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Metro considers a potential bonanza — selling its headquarters

Metro’s headquarters isn’t much to look at it but is located in one of the most popular parts of the city. (Courtesy WMATA)

Paul 

It wasn’t the first time someone proposed selling Metro’s headquarters building, a blocky building that hasn’t won any beauty contests lately. But rarely has there been a better moment to consider a sale than now.

The complex’s location at 600 5th St., NW, places it between the Verizon Center and the National Building Museum in the capital city’s bustling downtown business district. Property values in the area around the sports arena have skyrocketed in recent years, with law firms, boutique shops and high-end condos popping up along 7th and 9th streets nearby. The D.C. government assessed the headquarters at $116 million this year. A quick analysis of the Downtown Business Improvement District recently pegged the likely sales value at between $110 million and $140 million, a roughly 20 percent markup from the prices Metro thought it could fetch when it considered the idea once before in 2007.

At the same time, employers choosing to rent office space are in a strong position to secure favorable deals, as leasing rates have remained largely flat. If Metro wanted to sell its building and lease space it would be following in the footsteps of other major employers recently, including The Washington Post and Fannie Mae.

[Fannie Mae puts headquarters up for sale, could fetch more than $200 million]

Still, there are hurdles to moving out of the Jackson Graham Building, named after the Army Corps of Engineers general who oversaw the planning of Metro’s lines. , Completed in 1972, the building serves a number of functions beyond office space. Around the perimeter are air shafts that service a Red Line tunnel below and above, rooftop chilling equipment cools the Gallery Place, Judiciary Square and Archives-Navy Memorial stations. There are also fiber optic cables and rooftop radio antennae that support the entire system.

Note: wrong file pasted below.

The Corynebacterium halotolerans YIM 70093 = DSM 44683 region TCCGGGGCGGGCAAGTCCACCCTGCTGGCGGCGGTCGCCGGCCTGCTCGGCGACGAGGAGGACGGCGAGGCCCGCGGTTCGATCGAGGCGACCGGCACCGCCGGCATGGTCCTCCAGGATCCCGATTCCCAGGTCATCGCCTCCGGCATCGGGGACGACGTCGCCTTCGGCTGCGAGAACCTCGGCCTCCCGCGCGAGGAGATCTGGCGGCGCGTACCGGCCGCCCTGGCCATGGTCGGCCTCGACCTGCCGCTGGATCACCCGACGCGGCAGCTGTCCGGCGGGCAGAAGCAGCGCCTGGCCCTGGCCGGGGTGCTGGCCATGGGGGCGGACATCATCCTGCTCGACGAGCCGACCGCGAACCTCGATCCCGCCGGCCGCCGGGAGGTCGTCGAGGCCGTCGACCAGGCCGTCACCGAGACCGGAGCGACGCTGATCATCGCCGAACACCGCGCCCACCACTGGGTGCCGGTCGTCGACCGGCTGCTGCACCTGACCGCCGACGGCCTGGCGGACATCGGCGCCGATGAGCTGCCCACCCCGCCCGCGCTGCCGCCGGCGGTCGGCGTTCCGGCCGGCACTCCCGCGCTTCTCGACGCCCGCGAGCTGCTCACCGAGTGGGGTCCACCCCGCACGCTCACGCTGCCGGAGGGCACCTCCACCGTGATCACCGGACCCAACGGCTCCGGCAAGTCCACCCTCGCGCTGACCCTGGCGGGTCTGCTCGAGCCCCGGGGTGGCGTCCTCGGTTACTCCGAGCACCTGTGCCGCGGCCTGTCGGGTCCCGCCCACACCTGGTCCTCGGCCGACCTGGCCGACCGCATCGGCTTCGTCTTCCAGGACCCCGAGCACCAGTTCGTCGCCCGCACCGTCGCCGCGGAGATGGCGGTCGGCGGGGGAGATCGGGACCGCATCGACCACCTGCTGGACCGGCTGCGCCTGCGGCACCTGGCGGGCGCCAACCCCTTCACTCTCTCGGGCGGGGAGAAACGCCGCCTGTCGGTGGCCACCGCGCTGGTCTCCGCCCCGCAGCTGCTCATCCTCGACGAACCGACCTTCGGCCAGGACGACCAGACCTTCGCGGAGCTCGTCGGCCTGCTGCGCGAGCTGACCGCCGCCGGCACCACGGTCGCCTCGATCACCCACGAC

[Opinion: Here’s how we will start fixing Metro]

Replacing those systems isn’t easy, which is part of the reason Metro didn’t move eight years ago when D.C. Mayor Adrian M. Fenty proposed relocating the agency to Anacostia to drive economic development in Southeast D.C. Fenty planned to use proceeds from the sale to build a new Metro headquarters building and if there was money left over it would have gone to the transit agency.

Metro hired a consultant to look at selling the headquarters and relocating to either Anacostia or New Carrollton, in Prince George’s County. In an 11-page report, the consultants reviewed options to expand or demolish the building and determined that once all the support systems within the current building were replaced the sale would probably net between $5 million and $50 million. Nothing came of it.

“It didn’t happen because we couldn’t get consensus from the board members,” said Neil Albert, who led the effort as a Fenty aide and represented the District on Metro’s board.

At the time, Metro board members, who hail from D.C., Maryland and Virginia as well as the federal government, tended to be more concerned with the effect such a sale would have on the system than on the economy of one jurisdiction. But Albert remains optimistic the calculus would be different this time.

Now head of the Downtown BID, Albert thinks the current board, focused on turning around the agency’s operations, finances and perception, will be more amenable to a move, which could also provide new culture and energy. Metro’s concrete hulk would join others like it — the former Third Church of Christ, Scientist on 16th Street and the J. Edgar Hoover Building — in possibly being torn down, and with more people living downtown every year a new development there could include housing, a hotel or other project for one of the liveliest parts of the city, potentially bringing in new transit users.

“Frankly think that property could be activated for other uses,” Albert said. “So I think the general manager was wise to put the idea of the alternate use out there to start the conversation.”

Follow Jonathan O’Connell on Twitter: @oconnellpostbiz

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